Liberals keep most of their green election promises in 1st budget
Canada must develop green infrastructure now or lose out later as global economy shifts, Ottawa says
The Liberal government will spend $5 billion over the next five years on greening Canada's infrastructure and another $1.75 billion over the next two years toward developing a clean economy and protecting the environment.
The environment is mentioned often in the budget, with measures scattered throughout the document, in chapters on everything from taxes to trade. The budget includes money for a long shopping list of promises made in the Liberal election platform.
- $518 million for local governments to strengthen their infrastructure to withstand a changing climate.
- $2 billion for a clean water and wastewater fund for cities and provinces to improve their water infrastructure and wastewater treatment.
- $63 million over two years to build charging stations for electric vehicles and hydrogen and natural gas refuelling stations.
- $128.8 million over five years to deliver energy efficiency programs to retrofit buildings and to improve standards for vehicles and products.
- Launching regional discussions to identify the most promising projects to expand electricity infrastructure.
Essentially, the government plans to fix up the nuts and bolts of the country's infrastructure and do it in an environmentally friendly way.
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The overall approach to the environment outlined in the budget document is that Canada must develop green infrastructure now or lose out later as the global economy shifts toward renewable energy.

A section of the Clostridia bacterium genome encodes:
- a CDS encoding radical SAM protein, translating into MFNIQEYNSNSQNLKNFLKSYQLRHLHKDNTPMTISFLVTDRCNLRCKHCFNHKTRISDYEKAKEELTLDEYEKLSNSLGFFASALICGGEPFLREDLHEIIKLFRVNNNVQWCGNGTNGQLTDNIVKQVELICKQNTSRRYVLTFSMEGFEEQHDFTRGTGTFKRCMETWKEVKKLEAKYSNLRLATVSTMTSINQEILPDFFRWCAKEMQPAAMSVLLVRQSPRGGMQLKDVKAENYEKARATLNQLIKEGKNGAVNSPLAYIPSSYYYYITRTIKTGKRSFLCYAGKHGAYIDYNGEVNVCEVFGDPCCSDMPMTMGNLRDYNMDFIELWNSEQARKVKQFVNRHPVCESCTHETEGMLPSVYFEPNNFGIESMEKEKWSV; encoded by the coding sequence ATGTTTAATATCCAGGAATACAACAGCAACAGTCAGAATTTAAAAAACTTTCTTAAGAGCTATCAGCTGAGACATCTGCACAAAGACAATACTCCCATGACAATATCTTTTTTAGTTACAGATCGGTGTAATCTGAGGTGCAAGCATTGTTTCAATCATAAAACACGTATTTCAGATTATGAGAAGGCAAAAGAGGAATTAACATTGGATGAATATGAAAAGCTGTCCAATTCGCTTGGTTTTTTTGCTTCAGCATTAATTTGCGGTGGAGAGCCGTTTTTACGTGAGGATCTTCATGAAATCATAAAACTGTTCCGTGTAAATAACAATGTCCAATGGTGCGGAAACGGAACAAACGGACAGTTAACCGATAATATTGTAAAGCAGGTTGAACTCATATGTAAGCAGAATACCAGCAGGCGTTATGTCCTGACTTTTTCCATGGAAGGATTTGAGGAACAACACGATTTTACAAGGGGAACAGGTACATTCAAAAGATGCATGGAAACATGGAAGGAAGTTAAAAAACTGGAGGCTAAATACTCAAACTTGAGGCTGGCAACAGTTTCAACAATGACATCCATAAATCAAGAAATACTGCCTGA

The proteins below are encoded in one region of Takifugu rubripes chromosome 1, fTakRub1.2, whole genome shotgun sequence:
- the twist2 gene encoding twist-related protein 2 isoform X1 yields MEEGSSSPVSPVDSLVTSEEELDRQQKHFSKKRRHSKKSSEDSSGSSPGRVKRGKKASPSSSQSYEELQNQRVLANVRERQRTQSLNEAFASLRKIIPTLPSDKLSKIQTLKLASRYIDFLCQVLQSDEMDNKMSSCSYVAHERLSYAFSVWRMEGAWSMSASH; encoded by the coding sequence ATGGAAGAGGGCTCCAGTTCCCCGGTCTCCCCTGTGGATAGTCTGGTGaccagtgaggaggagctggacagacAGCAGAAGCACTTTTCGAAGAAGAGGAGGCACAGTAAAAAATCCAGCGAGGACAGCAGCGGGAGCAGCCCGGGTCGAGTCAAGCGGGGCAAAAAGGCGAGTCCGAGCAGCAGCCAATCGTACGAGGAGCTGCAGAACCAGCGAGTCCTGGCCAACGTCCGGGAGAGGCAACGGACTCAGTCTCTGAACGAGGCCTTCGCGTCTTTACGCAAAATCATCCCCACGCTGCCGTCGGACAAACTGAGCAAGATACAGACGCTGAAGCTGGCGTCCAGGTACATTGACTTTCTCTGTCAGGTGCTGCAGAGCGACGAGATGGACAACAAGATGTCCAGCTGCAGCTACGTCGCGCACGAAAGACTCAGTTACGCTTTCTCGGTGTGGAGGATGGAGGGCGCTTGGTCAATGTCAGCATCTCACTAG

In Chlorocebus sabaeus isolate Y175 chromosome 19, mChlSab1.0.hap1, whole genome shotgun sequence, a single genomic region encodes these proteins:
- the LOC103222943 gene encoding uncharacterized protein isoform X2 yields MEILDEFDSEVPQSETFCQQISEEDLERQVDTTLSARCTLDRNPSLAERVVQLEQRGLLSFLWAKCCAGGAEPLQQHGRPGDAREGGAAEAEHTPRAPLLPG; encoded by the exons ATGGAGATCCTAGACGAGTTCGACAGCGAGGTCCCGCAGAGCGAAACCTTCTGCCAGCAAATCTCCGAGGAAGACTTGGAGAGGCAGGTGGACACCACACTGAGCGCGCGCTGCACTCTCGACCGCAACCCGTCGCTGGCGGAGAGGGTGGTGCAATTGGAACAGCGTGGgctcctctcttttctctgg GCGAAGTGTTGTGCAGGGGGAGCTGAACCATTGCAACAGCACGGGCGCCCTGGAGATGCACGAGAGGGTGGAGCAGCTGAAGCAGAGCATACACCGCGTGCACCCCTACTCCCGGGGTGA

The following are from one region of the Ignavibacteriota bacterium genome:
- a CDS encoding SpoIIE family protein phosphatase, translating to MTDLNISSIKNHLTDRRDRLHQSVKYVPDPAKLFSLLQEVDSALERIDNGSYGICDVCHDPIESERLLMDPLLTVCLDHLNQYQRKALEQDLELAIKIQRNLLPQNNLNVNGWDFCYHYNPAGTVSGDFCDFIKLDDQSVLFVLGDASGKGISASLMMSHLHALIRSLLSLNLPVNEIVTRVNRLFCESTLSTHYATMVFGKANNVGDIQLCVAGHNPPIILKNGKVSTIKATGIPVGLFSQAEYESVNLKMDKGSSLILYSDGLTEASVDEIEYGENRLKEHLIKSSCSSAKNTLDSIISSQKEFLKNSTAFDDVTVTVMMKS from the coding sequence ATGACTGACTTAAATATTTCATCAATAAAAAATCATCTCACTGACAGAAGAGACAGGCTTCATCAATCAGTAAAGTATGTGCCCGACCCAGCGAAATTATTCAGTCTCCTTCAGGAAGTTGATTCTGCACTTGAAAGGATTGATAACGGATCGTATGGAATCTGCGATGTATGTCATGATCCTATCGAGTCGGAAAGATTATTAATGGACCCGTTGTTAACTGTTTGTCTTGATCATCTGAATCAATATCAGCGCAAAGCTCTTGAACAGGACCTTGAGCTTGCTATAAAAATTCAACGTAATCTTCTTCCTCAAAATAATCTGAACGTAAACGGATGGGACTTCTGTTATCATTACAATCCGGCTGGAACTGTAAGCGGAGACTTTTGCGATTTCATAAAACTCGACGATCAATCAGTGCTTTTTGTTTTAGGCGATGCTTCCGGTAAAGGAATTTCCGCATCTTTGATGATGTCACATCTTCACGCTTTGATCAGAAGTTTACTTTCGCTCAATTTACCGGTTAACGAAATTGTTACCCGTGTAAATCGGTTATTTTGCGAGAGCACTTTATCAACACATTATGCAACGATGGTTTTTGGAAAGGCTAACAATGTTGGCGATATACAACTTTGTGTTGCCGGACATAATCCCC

"Some believe we must choose between a strong economy and a clean environment. They are simply wrong," said Finance Minister Bill Morneau in his budget speech to Parliament.
The approach is getting an initial thumbs up from one environmental group focused on renewable energy.
"I think it's a really good thing," said Clare Demerse, a senior policy adviser with Clean Energy Canada.
"It means they are not seeing the environment as one little niche but as something that goes throughout the economy, that this is an economic strategy and this is the way Canada is going to grow."
Funding the start of a climate plan
One of the largest spending areas is targeted at keeping Canada's international promise to reduce the country's greenhouse gas emissions and to craft a pan-Canadian climate strategy with provinces and territories.
Prime Minister Justin Trudeau signed the Vancouver declaration earlier this month with the premiers and territorial leaders, which includes a commitment to put a price on carbon.
The budget allocates $2.9 billion over the next five years to address climate change and pay for the work on that pan-Canadian framework. Some of that funding will also pay for policies to reduce emissions from the largest source of emissions, transportation and energy, including putting a price on carbon.
But the Liberals have quietly watered down one promise they made during the election: to phase out fossil fuel subsidies. They promised to aggressively cut Canada's subsidies to energy producers, estimated to be around $1 billion, by reducing it by $250 million right off the bat.
But the budget leaves in place the existing accelerated capital cost allowance for liquefied natural gas facilities. Companies can write off 30 per cent of the cost of equipment and 10 per cent of the cost of buildings. Instead of phasing that out, the budget allows it to live out its life until it expires in 2025.
Canada is continuing to phase out other fossil fuel subsidies over the coming years, as the previous Conservative government promised to do along with other industrialized countries.